(Closed) Would you donate your eggs?

posted 7 years ago in Pregnancy
  • poll: Would you donate your eggs?
    Yes : (86 votes)
    43 %
    No : (106 votes)
    52 %
    Other (see below) : (10 votes)
    5 %
  • Post # 47
    286 posts
    Helper bee
    • Wedding: October 2014

    I really admire people who do wonderful things like this for family members, but I really don’t think I could ever do something like this. Maybe I would have before I had kids, but now I’d just feel terribly weird knowing that my sister was raising my biological child. Especially if it looked like me or my children, I think that would be too much for me. If it’s what you want then go for it, but if you’re not sure about donating your eggs then definitely take time to think about it and don’t let anyone pressure you into doing something you’re not comfortable with. 


    Post # 48
    328 posts
    Helper bee
    • Wedding: June 2010

    @MsBlackberry:  Good luck to you and your family. I’m keeping my fingers crossed for your sister.

    Post # 49
    1723 posts
    Bumble bee
    • Wedding: March 1998

    @serenitea:  If you want everyone to pat you on the back and to simply tell you what you want to hear, a forum is not the right place for it. Many of your responses to other posters have been baselessly aggressive and presumptive. I am saying that while I understand your sister’s grief at the prospect that she can’t have another child, she does have a healthy child. It would be different if she had no children at all and found herself unable to have one.

    You expect advice from people, but you will simply respond with, “You don’t know my situation…” Of course we don’t. We aren’t in your situation and no one but you could possibly have all of the information. We respond with what you tell us. If you don’t want it, your best bet is not to go on a message board asking for help.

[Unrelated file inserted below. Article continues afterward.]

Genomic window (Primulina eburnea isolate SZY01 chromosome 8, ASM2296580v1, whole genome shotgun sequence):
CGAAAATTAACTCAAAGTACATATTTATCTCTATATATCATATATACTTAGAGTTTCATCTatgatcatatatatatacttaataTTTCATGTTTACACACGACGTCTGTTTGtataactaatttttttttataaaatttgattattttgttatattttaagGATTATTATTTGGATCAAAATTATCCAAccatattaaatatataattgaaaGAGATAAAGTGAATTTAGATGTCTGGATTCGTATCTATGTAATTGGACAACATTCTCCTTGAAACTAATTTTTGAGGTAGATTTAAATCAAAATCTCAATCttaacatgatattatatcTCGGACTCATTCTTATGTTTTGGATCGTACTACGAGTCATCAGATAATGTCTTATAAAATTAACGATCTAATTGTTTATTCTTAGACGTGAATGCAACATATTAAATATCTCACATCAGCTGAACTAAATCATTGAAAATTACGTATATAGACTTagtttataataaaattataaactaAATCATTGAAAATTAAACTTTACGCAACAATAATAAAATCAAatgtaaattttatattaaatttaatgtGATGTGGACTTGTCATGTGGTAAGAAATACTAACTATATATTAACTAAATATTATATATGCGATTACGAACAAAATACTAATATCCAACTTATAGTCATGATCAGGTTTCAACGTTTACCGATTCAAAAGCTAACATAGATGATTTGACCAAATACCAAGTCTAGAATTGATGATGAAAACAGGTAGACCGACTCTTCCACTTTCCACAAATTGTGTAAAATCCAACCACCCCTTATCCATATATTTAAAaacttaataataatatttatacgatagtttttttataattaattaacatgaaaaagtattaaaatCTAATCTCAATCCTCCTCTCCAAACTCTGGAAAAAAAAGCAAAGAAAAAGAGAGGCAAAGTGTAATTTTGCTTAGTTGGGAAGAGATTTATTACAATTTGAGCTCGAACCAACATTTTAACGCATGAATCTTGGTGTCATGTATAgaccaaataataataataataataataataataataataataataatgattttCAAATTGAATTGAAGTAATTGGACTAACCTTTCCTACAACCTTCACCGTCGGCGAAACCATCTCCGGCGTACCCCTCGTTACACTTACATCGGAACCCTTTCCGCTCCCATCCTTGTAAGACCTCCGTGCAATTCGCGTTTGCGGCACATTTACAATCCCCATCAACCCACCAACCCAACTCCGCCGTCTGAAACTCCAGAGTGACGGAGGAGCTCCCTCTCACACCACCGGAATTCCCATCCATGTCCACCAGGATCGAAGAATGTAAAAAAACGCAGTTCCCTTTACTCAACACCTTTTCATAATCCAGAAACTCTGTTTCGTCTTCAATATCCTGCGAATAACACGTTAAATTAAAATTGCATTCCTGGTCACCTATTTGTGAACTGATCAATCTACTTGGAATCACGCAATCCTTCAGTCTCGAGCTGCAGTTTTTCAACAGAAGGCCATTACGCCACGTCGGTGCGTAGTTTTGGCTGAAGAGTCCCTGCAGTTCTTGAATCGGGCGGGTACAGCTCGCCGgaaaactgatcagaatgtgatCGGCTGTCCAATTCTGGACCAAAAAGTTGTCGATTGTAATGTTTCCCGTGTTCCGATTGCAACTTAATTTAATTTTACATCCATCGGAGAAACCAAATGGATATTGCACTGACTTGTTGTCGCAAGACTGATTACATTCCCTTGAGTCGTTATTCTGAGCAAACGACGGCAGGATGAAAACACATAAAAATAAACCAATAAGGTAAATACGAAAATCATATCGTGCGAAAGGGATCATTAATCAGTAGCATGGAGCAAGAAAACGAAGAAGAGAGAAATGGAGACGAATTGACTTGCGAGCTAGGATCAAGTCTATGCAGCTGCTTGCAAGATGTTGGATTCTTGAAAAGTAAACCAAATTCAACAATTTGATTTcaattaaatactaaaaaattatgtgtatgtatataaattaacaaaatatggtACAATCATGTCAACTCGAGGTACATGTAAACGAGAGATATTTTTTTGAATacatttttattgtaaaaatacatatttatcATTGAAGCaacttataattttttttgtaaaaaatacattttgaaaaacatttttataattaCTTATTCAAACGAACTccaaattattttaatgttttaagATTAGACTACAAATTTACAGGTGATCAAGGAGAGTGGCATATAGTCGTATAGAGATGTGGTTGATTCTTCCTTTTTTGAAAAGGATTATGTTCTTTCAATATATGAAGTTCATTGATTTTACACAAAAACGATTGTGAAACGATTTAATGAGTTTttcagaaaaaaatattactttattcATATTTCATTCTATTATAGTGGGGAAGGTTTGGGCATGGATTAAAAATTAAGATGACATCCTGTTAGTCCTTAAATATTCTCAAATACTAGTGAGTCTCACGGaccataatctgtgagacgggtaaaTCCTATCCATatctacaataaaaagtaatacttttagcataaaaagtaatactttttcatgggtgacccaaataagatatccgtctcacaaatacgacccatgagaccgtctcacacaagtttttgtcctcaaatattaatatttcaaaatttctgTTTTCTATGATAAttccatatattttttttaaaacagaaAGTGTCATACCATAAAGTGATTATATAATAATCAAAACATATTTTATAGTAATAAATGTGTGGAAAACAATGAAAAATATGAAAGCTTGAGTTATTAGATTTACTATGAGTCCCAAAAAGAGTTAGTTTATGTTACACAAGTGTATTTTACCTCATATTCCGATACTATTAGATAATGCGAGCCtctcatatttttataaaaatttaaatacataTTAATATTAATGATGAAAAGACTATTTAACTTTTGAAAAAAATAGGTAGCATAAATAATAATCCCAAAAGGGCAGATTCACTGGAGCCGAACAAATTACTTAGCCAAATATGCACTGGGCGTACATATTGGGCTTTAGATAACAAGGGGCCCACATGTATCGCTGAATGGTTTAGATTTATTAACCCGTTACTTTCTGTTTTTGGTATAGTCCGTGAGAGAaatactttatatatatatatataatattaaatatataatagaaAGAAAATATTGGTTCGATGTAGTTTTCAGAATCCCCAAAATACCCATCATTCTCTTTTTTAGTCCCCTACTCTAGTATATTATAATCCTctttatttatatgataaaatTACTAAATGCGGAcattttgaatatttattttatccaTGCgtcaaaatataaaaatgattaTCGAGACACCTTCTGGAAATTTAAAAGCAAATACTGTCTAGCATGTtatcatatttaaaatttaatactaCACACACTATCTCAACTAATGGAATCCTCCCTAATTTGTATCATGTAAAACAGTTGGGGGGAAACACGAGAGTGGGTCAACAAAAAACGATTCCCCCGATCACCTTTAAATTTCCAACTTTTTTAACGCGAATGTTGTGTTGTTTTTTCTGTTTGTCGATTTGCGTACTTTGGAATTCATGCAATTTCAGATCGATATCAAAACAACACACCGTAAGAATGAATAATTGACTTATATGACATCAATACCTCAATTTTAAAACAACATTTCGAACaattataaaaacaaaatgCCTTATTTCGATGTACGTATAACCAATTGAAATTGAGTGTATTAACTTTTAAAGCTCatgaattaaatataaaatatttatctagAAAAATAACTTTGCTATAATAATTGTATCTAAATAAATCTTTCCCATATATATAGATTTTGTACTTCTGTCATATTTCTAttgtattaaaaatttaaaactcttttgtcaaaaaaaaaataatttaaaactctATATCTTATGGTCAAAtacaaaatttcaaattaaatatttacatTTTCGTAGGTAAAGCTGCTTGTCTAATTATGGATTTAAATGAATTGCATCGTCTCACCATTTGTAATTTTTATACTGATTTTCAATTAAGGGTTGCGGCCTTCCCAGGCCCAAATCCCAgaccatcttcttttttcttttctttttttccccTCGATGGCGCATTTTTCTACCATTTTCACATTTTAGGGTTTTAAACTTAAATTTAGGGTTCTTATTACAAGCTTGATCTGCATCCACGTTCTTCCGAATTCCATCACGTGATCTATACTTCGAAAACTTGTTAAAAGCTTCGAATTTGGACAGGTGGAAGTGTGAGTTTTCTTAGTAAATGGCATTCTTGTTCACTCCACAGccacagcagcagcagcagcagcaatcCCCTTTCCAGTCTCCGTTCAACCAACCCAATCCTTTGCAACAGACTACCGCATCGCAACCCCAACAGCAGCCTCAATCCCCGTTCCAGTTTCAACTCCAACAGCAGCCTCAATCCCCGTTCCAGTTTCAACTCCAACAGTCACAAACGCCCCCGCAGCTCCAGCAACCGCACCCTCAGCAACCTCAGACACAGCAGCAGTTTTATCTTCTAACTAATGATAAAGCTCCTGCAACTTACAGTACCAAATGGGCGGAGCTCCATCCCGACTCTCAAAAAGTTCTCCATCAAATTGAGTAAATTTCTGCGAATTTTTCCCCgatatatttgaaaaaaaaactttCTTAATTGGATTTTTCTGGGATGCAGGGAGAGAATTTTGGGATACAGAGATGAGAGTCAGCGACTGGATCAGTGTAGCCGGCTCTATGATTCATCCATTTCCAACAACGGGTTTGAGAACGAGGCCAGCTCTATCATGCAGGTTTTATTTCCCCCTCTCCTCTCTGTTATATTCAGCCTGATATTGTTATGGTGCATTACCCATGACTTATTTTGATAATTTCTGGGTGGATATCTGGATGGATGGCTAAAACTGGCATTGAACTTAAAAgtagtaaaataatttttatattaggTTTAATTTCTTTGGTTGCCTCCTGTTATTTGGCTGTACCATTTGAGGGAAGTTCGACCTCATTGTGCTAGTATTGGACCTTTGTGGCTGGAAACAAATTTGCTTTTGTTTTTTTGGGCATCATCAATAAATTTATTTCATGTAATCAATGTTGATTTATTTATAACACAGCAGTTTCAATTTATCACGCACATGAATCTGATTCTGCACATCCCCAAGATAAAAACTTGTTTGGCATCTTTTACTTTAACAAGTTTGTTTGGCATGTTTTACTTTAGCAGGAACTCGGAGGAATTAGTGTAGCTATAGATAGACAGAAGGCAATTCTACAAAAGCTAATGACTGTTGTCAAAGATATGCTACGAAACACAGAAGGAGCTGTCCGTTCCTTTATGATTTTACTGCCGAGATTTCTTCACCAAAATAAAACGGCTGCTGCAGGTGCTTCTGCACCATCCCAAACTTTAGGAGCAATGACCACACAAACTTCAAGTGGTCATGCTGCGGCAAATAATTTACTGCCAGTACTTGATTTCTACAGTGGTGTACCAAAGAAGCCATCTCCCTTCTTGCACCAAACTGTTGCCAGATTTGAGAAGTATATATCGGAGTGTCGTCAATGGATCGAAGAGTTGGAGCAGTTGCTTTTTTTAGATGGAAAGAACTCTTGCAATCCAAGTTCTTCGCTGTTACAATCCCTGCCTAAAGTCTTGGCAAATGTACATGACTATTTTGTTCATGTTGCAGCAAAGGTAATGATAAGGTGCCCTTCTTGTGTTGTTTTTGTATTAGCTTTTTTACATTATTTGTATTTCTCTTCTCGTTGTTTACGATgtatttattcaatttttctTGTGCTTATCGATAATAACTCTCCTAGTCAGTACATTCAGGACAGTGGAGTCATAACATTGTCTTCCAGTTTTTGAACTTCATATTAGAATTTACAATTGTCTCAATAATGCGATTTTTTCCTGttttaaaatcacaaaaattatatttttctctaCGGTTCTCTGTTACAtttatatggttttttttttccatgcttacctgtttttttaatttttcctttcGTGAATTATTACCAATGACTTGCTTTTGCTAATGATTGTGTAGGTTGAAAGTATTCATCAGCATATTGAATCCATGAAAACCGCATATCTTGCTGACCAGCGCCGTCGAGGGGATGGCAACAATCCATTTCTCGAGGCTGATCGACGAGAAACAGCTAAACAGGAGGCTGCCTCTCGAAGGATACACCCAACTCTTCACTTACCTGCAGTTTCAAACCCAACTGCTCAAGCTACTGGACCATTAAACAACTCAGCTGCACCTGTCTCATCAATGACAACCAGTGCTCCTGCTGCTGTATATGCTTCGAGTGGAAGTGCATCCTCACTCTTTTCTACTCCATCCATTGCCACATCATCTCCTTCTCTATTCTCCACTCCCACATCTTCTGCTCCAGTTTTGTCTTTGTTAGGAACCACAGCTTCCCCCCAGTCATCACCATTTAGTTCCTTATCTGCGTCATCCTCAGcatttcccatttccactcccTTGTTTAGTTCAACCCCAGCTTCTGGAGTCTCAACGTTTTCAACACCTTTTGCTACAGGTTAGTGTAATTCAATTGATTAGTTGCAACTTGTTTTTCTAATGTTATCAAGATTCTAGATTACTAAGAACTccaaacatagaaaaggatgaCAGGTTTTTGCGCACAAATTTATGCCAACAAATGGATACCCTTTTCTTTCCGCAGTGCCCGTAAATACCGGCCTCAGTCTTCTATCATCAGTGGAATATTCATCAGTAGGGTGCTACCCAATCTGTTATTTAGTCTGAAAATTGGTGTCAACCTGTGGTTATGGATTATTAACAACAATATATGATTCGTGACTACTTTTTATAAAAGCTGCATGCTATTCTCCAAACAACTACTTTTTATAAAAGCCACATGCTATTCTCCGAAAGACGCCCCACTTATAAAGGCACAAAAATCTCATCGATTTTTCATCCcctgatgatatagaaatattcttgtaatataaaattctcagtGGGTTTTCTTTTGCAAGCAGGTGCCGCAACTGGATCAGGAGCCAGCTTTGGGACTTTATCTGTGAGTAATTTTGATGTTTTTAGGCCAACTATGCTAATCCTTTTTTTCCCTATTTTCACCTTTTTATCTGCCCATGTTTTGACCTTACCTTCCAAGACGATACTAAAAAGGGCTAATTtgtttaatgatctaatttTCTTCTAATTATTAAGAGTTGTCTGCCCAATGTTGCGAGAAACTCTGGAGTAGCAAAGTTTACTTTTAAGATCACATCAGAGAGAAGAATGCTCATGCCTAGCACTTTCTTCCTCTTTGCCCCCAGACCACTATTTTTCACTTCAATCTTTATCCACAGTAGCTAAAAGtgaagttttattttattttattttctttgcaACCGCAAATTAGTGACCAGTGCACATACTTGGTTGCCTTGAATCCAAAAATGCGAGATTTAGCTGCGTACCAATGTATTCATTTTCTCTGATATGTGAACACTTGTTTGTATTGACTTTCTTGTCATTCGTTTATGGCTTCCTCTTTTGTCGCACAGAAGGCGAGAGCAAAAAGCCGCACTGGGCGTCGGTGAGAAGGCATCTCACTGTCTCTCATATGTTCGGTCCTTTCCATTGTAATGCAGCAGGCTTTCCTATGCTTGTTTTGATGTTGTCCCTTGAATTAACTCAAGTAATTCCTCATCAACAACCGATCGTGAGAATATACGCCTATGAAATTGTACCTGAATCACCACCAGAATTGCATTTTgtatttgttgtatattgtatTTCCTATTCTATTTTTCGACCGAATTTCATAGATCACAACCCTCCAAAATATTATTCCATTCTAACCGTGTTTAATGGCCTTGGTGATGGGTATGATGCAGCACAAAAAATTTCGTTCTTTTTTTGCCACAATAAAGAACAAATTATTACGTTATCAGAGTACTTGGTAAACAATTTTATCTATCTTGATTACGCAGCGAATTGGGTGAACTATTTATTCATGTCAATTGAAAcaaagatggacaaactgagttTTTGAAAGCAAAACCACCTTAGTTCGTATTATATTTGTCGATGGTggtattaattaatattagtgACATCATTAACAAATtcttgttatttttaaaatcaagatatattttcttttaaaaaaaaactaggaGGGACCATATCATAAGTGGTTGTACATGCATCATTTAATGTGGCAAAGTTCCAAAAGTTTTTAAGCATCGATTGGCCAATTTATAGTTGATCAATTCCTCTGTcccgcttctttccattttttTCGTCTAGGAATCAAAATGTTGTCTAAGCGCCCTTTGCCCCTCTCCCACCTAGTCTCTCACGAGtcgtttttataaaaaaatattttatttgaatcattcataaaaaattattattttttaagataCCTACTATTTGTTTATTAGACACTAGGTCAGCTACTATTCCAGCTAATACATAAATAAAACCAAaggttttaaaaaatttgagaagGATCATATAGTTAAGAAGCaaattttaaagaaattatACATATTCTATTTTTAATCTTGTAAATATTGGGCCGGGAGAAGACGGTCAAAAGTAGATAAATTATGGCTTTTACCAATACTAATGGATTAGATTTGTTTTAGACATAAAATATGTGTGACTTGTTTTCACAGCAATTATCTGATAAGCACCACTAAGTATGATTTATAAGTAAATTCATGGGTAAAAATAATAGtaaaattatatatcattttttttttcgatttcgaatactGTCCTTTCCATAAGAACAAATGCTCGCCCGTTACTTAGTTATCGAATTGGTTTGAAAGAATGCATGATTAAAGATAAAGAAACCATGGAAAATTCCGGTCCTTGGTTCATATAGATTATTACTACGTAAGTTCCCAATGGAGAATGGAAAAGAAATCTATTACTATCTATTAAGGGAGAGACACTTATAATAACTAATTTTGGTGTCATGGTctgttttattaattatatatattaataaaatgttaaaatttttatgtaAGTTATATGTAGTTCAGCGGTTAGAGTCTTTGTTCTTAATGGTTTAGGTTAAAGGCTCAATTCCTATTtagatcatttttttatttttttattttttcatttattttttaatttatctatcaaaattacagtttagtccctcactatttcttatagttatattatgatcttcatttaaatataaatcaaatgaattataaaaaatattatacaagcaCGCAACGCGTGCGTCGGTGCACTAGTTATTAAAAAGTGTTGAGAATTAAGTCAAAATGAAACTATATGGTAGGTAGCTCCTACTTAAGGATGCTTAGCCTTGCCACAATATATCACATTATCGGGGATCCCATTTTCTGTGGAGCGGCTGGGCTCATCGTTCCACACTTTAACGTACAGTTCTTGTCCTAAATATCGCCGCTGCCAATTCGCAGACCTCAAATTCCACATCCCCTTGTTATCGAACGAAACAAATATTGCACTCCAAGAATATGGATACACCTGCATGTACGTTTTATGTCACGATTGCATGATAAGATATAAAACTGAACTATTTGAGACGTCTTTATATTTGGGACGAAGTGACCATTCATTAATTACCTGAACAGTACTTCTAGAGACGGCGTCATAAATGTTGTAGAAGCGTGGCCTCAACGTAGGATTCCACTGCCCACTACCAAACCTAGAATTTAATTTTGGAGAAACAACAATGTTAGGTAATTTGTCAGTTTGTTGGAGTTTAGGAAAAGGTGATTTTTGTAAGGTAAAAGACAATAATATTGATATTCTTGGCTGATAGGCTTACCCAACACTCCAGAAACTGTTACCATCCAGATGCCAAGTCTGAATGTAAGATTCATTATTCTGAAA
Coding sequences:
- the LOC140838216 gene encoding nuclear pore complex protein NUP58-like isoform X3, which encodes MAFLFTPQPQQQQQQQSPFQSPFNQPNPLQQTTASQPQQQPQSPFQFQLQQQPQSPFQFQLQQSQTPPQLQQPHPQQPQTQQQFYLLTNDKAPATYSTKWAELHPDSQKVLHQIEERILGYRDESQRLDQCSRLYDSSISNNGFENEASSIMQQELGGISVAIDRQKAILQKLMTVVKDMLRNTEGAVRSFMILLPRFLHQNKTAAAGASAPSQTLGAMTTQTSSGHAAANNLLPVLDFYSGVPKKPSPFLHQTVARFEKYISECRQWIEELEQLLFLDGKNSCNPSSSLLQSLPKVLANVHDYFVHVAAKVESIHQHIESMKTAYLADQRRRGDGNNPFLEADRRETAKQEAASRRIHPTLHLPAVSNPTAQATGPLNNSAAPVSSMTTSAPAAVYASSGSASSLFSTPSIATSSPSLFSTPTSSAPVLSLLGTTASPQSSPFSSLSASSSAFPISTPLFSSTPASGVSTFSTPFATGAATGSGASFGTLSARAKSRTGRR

I agree it would be great if she’s able to have a second biological child. I am saying that she also has to be pragmatic about her situation, and to find a way to find solace if she can’t have another child.


    Post # 50
    9134 posts
    Buzzing Beekeeper
    • Wedding: November 2013 - St. Augustine Beach, FL

    @serenitea:  I would absolutely do this for family (or a really really really close friend.)  I would feel more comfortable about doing it after having already had a child for myself but that is because I suspect I would be somewhat jealous of her pregnancy if I didn’t have my own child.  Other than that, I would get tested for the gene and donate away.  Definitely realize that it may cause different emotions to see your sister raise what is essentially your biological child (and you have no say in how s/he is raised.)  I think it would be a good idea to talk to a counselor before, during, and after the process so you cand eal with any unexpected feelings.

    Post # 51
    9134 posts
    Buzzing Beekeeper
    • Wedding: November 2013 - St. Augustine Beach, FL

    Update: Can’t they use IVF to test her embryos for the gene before implantation?  Or is it too expensive?

    Post # 55
    2285 posts
    Buzzing bee
    • Wedding: Central Park

    For someone I love, yes, I’d do it. But not out of the kidness of my heart for a stranger.

    Post # 57
    7977 posts
    Bumble Beekeeper
    • Wedding: July 2013 - UK

    I would do it, especially if I had a sister or a cousin.

    There are many cultures where it is common for sisters and cousins to exchange biological children, usually for reasons of “family balancing”, if one has mostly girls and the other mostly boys, for example.

    EDIT: If I were in your position, I would also want to go down the IVF and testing route. Sadly for me, Fiance supports the Catholic church’s position on fertility treatments and life beginning at fertilisation, so he would not support this. We would probably just take the chance during natural conception… which is not ideal.

    Post # 58
    3460 posts
    Sugar bee
    • Wedding: May 2012

    @serenitea:  Yup, I saw that was a problem for you (the gene), but thought I’d respond anyways in case someone else reading would be interested.  It’s very unfortunate for her, it must be so crazy hard to keep hitting that 25% chance of having a kid with it and terminating. 

    It wasn’t so much the known medical risks that worried me as the long-term ones they didn’t know about (ok that and the small like 2% chance of really mucking yourself up).  It’s been about 10 years since I once considered it so maybe that has changed and they have more data.  But since I did (do) want kids of my own, I didn’t want to risk it.  Now of course I’m right on the verge of being too old anyhow except in maybe a specific donor situation to say, my sister.

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